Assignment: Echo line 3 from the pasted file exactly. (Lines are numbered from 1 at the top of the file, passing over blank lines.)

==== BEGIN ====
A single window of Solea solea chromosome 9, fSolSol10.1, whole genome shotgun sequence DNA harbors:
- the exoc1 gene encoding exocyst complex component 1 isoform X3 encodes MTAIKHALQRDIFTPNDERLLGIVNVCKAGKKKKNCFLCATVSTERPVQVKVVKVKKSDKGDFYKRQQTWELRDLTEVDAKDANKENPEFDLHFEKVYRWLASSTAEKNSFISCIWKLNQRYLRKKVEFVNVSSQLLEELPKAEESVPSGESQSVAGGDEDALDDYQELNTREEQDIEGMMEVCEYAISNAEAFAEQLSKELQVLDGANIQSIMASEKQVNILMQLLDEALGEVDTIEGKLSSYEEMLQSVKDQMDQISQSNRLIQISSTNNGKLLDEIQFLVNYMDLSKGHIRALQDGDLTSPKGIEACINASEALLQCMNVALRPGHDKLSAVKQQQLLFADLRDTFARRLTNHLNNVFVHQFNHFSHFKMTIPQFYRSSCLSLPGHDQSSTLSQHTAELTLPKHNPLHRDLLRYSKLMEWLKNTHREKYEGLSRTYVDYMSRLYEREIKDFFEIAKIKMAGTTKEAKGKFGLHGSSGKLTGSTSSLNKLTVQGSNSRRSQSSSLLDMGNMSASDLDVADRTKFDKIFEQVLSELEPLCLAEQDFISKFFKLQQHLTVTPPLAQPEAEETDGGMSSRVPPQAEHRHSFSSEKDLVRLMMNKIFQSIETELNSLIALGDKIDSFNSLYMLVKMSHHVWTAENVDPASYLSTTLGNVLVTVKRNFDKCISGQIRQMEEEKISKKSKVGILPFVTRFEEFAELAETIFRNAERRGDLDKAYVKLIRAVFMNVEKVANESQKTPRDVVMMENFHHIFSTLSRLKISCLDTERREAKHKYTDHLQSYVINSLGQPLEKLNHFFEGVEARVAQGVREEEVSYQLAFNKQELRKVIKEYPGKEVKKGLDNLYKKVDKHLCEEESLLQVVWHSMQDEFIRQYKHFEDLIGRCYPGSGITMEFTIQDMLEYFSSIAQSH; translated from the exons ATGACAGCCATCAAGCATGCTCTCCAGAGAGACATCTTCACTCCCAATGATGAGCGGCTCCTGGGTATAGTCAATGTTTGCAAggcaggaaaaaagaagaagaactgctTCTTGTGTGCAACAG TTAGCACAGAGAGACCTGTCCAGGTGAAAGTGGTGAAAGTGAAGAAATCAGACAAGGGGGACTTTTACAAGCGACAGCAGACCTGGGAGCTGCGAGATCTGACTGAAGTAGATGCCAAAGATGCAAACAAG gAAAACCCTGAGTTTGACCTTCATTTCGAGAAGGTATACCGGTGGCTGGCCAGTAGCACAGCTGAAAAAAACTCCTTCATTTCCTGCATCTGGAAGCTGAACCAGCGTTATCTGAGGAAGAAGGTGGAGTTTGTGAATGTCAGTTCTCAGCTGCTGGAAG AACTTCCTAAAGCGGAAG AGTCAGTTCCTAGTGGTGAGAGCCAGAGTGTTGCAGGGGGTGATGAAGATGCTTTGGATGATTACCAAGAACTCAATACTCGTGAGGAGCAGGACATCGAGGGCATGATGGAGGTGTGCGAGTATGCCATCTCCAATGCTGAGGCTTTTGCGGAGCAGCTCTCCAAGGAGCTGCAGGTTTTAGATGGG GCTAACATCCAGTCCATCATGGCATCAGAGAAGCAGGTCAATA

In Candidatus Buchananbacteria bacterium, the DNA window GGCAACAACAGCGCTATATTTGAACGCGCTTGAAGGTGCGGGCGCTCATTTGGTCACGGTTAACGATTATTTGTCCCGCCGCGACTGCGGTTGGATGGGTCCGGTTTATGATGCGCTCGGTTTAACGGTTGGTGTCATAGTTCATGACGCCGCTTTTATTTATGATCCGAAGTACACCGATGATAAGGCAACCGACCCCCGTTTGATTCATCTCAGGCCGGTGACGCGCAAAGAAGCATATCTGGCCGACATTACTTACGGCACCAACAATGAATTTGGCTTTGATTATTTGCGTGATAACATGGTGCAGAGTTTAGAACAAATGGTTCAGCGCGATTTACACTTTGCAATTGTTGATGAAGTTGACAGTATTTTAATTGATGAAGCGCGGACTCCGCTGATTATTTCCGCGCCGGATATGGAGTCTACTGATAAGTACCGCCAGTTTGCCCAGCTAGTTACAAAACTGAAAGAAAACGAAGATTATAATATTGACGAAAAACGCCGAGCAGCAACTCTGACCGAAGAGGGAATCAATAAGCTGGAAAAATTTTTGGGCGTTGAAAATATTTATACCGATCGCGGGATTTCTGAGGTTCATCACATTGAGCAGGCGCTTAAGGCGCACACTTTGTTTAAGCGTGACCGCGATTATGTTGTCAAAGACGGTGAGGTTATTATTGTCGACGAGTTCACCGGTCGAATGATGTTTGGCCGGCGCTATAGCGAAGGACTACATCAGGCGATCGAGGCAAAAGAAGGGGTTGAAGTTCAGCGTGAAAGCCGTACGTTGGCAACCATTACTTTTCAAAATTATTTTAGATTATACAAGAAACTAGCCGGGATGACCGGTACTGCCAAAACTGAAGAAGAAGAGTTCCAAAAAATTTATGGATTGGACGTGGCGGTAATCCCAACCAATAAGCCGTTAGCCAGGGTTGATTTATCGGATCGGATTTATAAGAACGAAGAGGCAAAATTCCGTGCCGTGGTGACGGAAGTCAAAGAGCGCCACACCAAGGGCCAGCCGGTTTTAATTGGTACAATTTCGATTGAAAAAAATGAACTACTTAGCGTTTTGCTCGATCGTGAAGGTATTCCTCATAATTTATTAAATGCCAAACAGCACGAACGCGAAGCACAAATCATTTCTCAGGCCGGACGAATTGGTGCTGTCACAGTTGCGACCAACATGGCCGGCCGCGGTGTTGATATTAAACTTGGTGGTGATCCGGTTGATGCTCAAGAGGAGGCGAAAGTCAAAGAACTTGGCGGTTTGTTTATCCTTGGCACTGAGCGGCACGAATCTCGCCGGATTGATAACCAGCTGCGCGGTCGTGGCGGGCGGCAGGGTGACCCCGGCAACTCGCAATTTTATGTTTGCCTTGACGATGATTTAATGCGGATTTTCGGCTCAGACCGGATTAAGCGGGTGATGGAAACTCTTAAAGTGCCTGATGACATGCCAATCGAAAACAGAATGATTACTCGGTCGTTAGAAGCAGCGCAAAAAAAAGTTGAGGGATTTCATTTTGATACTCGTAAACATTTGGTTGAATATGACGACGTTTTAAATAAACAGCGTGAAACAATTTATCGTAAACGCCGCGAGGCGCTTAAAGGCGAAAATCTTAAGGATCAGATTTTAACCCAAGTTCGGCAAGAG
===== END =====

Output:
In Candidatus Buchananbacteria bacterium, the DNA window GGCAACAACAGCGCTATATTTGAACGCGCTTGAAGGTGCGGGCGCTCATTTGGTCACGGTTAACGATTATTTGTCCCGCCGCGACTGCGGTTGGATGGGTCCGGTTTATGATGCGCTCGGTTTAACGGTTGGTGTCATAGTTCATGACGCCGCTTTTATTTATGATCCGAAGTACACCGATGATAAGGCAACCGACCCCCGTTTGATTCATCTCAGGCCGGTGACGCGCAAAGAAGCATATCTGGCCGACATTACTTACGGCACCAACAATGAATTTGGCTTTGATTATTTGCGTGATAACATGGTGCAGAGTTTAGAACAAATGGTTCAGCGCGATTTACACTTTGCAATTGTTGATGAAGTTGACAGTATTTTAATTGATGAAGCGCGGACTCCGCTGATTATTTCCGCGCCGGATATGGAGTCTACTGATAAGTACCGCCAGTTTGCCCAGCTAGTTACAAAACTGAAAGAAAACGAAGATTATAATATTGACGAAAAACGCCGAGCAGCAACTCTGACCGAAGAGGGAATCAATAAGCTGGAAAAATTTTTGGGCGTTGAAAATATTTATACCGATCGCGGGATTTCTGAGGTTCATCACATTGAGCAGGCGCTTAAGGCGCACACTTTGTTTAAGCGTGACCGCGATTATGTTGTCAAAGACGGTGAGGTTATTATTGTCGACGAGTTCACCGGTCGAATGATGTTTGGCCGGCGCTATAGCGAAGGACTACATCAGGCGATCGAGGCAAAAGAAGGGGTTGAAGTTCAGCGTGAAAGCCGTACGTTGGCAACCATTACTTTTCAAAATTATTTTAGATTATACAAGAAACTAGCCGGGATGACCGGTACTGCCAAAACTGAAGAAGAAGAGTTCCAAAAAATTTATGGATTGGACGTGGCGGTAATCCCAACCAATAAGCCGTTAGCCAGGGTTGATTTATCGGATCGGATTTATAAGAACGAAGAGGCAAAATTCCGTGCCGTGGTGACGGAAGTCAAAGAGCGCCACACCAAGGGCCAGCCGGTTTTAATTGGTACAATTTCGATTGAAAAAAATGAACTACTTAGCGTTTTGCTCGATCGTGAAGGTATTCCTCATAATTTATTAAATGCCAAACAGCACGAACGCGAAGCACAAATCATTTCTCAGGCCGGACGAATTGGTGCTGTCACAGTTGCGACCAACATGGCCGGCCGCGGTGTTGATATTAAACTTGGTGGTGATCCGGTTGATGCTCAAGAGGAGGCGAAAGTCAAAGAACTTGGCGGTTTGTTTATCCTTGGCACTGAGCGGCACGAATCTCGCCGGATTGATAACCAGCTGCGCGGTCGTGGCGGGCGGCAGGGTGACCCCGGCAACTCGCAATTTTATGTTTGCCTTGACGATGATTTAATGCGGATTTTCGGCTCAGACCGGATTAAGCGGGTGATGGAAACTCTTAAAGTGCCTGATGACATGCCAATCGAAAACAGAATGATTACTCGGTCGTTAGAAGCAGCGCAAAAAAAAGTTGAGGGATTTCATTTTGATACTCGTAAACATTTGGTTGAATATGACGACGTTTTAAATAAACAGCGTGAAACAATTTATCGTAAACGCCGCGAGGCGCTTAAAGGCGAAAATCTTAAGGATCAGATTTTAACCCAAGTTCGGCAAGAG